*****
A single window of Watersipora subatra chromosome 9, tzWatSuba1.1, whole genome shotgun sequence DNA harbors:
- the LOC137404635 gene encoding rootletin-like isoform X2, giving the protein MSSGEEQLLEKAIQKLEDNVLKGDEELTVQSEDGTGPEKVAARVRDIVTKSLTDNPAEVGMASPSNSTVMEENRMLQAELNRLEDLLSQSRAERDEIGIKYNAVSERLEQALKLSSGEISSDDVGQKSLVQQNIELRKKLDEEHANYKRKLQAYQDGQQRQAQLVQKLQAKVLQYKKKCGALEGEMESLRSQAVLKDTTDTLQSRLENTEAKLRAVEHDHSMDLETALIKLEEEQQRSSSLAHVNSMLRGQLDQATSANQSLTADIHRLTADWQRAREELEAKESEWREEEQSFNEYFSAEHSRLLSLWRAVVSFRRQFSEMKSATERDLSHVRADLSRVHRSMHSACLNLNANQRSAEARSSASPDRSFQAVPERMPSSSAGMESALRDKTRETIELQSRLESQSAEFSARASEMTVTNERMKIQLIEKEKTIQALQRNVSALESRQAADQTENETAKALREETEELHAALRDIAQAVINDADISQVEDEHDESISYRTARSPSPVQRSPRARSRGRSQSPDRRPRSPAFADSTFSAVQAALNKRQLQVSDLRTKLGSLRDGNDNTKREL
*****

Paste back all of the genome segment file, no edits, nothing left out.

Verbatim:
A single window of Watersipora subatra chromosome 9, tzWatSuba1.1, whole genome shotgun sequence DNA harbors:
- the LOC137404635 gene encoding rootletin-like isoform X2, giving the protein MSSGEEQLLEKAIQKLEDNVLKGDEELTVQSEDGTGPEKVAARVRDIVTKSLTDNPAEVGMASPSNSTVMEENRMLQAELNRLEDLLSQSRAERDEIGIKYNAVSERLEQALKLSSGEISSDDVGQKSLVQQNIELRKKLDEEHANYKRKLQAYQDGQQRQAQLVQKLQAKVLQYKKKCGALEGEMESLRSQAVLKDTTDTLQSRLENTEAKLRAVEHDHSMDLETALIKLEEEQQRSSSLAHVNSMLRGQLDQATSANQSLTADIHRLTADWQRAREELEAKESEWREEEQSFNEYFSAEHSRLLSLWRAVVSFRRQFSEMKSATERDLSHVRADLSRVHRSMHSACLNLNANQRSAEARSSASPDRSFQAVPERMPSSSAGMESALRDKTRETIELQSRLESQSAEFSARASEMTVTNERMKIQLIEKEKTIQALQRNVSALESRQAADQTENETAKALREETEELHAALRDIAQAVINDADISQVEDEHDESISYRTARSPSPVQRSPRARSRGRSQSPDRRPRSPAFADSTFSAVQAALNKRQLQVSDLRTKLGSLRDGNDNTKREL